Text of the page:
From time to time governments make law by referring to non-governmental rules. These are often technical matters on which standards are developed by outside experts. For example, a regulation might require manufacturers to comply with a safety standard of the Canadian General Standards Board or the International Standards Organization.
When this happens, should the government have to ensure that the outside standards be accessible to those affected by them? Many standards bodies finance their operation at least in part through the sale of their standards. In other words, access to the text of the standards is not free. Is that a problem for access to law in a democracy?
Ontario’s Legislation Act says this (section 62):
Access to incorporated document and earlier versions
(4) When a document is incorporated by reference as described in subsection (1), the Minister responsible for the administration of the Act under which the regulation is made shall take steps to ensure that,
(a) the incorporated document is readily available to the public, on and after the day the regulation or amending regulation containing the reference is filed under Part III (Regulations); and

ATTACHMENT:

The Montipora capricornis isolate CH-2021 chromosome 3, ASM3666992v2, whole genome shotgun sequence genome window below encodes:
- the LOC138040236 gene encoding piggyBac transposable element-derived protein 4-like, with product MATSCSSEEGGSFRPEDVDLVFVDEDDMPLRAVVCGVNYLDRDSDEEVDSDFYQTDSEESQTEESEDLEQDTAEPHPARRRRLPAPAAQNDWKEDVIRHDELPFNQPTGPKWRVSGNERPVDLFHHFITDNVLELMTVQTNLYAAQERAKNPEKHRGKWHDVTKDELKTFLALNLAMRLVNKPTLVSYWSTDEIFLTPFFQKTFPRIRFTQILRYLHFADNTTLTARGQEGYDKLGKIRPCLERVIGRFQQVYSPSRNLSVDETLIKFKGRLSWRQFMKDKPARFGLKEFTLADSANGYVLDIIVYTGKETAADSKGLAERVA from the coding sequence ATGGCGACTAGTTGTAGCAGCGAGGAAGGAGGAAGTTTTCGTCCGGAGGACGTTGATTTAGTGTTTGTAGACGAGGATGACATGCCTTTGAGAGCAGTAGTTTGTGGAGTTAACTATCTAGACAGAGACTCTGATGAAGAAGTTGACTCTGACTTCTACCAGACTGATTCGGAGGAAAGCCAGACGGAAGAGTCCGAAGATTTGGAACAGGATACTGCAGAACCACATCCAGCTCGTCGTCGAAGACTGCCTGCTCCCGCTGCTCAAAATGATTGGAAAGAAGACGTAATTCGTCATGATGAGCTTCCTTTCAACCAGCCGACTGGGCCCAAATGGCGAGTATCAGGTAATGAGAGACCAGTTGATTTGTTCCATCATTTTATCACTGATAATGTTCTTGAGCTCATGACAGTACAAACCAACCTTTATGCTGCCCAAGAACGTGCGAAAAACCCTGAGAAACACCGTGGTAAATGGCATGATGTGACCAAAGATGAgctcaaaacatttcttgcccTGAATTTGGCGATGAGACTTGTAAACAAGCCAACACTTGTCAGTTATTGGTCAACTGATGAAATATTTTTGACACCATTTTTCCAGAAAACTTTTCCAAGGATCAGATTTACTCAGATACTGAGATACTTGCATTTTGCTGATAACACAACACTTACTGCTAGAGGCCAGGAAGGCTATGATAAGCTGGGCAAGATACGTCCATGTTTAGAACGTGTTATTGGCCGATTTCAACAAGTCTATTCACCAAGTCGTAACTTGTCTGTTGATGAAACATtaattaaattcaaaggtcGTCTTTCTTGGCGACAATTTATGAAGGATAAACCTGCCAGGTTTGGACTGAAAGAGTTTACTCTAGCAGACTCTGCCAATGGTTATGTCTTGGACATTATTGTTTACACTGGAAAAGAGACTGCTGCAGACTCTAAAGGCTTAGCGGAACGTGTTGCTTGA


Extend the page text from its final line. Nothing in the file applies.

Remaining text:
(b) the incorporated document and any earlier versions of it that were previously incorporated into the regulation or into a predecessor of the regulation remain readily available to the public.
The American Bar Association recently debated this topic, and resolved that private texts incorporated into law should be made accessible to the public, in a ‘read-only’ version. This resolution was controversial from both sides: whose who thought that it did not respect the intellectual property of the standards developers, and those who thought that ‘read-only’ was not good enough, since it prevented searching, copying and republishing – thus impairing discussion of the law.
Should we have stronger rules in Canada about this? Is Ontario’s rule (which has no equivalent elsewhere in the country, so far as I know) sufficient, or too difficult?